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Thanks to the wild market swings of the past month, emerging-market stocks are trading at historic lows. That means investors have a rare opportunity to load up on stocks at valuations they wouldn't see under normal circumstances.
If we were talking about a sell-off that was based on fundamentals, that might be a warning sign. But what we've seen instead is the irrational dumping of companies that actually are poised to see their profits grow.
Take a look.
The stock-market sell-off that's pushed the Dow Jones Industrial Average down 9% in the past month has rubbed off on emerging-market stocks. The MSCI Emerging Markets Index, which tracks market performance in developing economies, has slipped 12% this month – its worst slide in three years. After falling as low as 990, it's now trading around 1,010, 28% below its 20-year average.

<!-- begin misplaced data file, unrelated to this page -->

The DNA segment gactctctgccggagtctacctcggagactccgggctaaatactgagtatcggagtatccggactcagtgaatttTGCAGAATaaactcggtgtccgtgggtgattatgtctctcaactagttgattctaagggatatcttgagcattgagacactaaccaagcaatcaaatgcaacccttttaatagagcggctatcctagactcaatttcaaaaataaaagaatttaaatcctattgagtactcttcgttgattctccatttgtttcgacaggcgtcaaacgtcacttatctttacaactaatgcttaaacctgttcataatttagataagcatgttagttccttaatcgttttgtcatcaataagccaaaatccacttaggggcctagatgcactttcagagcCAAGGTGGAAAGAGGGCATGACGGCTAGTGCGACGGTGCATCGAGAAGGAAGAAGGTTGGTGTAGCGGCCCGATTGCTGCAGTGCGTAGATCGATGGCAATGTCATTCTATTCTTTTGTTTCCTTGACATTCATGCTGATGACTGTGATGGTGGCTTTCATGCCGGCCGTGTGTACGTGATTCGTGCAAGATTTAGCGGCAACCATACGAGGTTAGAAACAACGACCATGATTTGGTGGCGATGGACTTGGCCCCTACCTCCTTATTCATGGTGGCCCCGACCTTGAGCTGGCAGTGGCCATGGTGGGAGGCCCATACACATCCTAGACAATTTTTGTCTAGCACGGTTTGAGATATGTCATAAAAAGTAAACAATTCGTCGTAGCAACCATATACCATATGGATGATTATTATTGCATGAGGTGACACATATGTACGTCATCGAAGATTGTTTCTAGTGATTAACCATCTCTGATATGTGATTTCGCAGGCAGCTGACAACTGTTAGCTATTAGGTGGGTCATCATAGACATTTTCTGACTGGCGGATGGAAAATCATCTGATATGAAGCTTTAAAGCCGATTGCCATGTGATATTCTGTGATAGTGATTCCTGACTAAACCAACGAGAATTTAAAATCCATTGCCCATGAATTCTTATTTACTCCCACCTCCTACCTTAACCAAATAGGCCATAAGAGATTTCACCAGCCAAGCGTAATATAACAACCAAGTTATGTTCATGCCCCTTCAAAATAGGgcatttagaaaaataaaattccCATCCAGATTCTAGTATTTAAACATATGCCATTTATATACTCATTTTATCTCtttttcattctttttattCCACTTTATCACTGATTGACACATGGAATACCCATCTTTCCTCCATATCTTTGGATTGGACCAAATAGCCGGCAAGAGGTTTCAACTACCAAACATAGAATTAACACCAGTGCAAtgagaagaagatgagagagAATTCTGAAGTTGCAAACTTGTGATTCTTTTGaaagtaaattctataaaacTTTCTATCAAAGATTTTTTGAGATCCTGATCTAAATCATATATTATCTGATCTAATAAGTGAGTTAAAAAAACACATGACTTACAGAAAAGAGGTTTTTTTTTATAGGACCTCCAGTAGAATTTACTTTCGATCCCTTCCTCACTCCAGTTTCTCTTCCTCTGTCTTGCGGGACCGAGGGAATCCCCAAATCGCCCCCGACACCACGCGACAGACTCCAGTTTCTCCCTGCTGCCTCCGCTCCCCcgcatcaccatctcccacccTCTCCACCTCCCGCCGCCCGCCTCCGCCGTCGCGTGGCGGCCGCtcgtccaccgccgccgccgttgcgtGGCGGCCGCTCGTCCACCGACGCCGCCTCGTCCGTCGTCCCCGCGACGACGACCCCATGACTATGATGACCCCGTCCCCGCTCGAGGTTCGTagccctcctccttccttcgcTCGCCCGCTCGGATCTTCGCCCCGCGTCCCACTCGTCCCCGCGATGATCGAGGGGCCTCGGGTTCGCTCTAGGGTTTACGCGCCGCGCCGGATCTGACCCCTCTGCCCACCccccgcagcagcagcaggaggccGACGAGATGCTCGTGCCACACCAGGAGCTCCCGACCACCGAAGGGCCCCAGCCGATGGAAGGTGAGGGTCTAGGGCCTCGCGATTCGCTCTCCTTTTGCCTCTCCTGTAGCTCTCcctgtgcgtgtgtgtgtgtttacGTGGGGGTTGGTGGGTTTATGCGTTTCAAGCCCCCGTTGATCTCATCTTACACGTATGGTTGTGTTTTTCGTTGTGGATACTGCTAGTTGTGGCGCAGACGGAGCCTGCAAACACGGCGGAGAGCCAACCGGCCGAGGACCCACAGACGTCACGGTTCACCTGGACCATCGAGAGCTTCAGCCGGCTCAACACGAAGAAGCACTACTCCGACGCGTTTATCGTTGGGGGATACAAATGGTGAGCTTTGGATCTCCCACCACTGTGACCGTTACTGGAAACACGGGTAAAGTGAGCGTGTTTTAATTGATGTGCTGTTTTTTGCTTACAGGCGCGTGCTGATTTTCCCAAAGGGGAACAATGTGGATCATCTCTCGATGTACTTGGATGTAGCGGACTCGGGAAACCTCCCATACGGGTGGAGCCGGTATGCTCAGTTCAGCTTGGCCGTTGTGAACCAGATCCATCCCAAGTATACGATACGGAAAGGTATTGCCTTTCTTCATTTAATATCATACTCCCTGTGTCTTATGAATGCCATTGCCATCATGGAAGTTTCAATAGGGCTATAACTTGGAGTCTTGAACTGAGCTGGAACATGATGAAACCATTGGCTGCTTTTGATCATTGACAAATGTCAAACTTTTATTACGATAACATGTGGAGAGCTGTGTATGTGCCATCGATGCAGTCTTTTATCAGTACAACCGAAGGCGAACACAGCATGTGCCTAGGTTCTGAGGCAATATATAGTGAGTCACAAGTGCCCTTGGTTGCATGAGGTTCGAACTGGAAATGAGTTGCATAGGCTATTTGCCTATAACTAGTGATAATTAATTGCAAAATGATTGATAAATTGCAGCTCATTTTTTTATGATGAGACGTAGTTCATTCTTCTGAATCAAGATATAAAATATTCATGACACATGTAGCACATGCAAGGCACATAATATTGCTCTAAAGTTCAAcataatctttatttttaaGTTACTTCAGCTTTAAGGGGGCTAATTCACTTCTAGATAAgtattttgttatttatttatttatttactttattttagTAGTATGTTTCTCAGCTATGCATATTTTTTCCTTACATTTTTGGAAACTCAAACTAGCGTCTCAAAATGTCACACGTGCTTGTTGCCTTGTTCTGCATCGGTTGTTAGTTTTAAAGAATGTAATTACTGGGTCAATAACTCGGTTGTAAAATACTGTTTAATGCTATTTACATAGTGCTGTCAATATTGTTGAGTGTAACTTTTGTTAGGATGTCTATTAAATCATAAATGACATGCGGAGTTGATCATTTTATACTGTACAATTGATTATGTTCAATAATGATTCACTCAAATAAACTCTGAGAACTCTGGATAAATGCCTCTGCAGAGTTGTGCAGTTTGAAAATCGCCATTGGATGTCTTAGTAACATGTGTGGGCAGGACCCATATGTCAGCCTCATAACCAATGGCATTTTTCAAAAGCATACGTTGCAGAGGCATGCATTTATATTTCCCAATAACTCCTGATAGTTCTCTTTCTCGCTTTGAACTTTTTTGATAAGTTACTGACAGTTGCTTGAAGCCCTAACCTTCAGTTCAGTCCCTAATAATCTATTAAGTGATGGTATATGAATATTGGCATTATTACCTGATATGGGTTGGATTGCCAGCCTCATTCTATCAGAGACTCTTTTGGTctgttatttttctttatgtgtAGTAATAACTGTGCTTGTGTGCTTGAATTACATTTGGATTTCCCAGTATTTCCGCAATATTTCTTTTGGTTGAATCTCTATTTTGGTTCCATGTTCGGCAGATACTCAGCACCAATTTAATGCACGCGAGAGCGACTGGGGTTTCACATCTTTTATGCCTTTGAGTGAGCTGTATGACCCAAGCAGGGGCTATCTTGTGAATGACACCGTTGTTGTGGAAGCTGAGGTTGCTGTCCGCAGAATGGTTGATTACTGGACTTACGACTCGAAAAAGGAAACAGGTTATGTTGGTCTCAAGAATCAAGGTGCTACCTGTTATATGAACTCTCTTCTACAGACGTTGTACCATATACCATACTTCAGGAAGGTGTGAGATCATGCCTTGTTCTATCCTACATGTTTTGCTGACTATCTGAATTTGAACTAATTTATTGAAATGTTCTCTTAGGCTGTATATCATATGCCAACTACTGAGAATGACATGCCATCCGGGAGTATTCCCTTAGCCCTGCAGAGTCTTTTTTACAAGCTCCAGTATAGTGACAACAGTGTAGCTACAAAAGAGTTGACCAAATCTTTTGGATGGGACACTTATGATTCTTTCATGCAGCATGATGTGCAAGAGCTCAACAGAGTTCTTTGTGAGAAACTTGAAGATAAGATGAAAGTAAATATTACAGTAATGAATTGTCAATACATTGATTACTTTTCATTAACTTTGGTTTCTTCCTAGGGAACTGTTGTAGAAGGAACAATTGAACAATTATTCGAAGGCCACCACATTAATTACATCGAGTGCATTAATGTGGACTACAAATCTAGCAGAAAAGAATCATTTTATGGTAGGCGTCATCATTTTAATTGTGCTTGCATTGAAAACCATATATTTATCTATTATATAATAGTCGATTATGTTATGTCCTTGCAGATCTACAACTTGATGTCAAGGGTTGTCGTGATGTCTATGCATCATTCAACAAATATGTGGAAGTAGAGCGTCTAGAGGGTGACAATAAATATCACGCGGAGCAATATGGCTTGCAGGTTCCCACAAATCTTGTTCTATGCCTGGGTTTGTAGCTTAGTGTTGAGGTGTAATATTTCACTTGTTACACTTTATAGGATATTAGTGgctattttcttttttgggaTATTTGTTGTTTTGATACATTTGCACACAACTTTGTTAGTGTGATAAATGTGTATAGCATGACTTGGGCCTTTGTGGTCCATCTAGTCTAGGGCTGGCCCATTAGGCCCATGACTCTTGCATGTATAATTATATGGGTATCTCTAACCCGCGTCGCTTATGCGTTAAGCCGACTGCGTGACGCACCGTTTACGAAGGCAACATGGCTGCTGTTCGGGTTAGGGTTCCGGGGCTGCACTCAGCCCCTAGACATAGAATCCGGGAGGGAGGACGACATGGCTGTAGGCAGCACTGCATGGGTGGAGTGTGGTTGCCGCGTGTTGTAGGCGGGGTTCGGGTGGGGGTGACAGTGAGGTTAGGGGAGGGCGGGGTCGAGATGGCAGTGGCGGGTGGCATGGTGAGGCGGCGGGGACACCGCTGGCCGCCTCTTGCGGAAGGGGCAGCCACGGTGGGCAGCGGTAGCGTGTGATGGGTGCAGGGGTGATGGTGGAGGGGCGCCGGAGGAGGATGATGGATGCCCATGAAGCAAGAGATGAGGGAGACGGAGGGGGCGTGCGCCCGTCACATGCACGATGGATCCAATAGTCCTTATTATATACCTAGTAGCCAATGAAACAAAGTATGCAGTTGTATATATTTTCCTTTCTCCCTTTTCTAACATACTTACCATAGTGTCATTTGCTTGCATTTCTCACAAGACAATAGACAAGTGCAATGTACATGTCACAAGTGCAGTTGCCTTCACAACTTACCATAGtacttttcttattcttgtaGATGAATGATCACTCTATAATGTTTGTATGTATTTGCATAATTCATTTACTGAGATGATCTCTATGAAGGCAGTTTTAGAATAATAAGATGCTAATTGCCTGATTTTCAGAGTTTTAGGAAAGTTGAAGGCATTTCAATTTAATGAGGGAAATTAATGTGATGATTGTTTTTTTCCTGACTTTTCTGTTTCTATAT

This puts emerging-market stocks near record-low valuations, and with their high-growth outlook it's time for investors to scoop them up at bargain prices.
"We've been pecking away at things as they decline," billionaire investor Wilbur Ross, chief executive officer of WL Ross & Co., told Bloomberg Television. There's "plenty that's attractive in the emerging markets. Buying stocks at today's prices over a couple of years' time period will prove to be a uniquely rewarding experience."
Current emerging-market valuations are at their lowest level since March 2009, but companies are worth much more than share prices reflect. The latest prices imply these companies will lose about 20% of earnings over the next year, according to Morgan Stanley (NYSE: MS), when in reality they're poised for growth.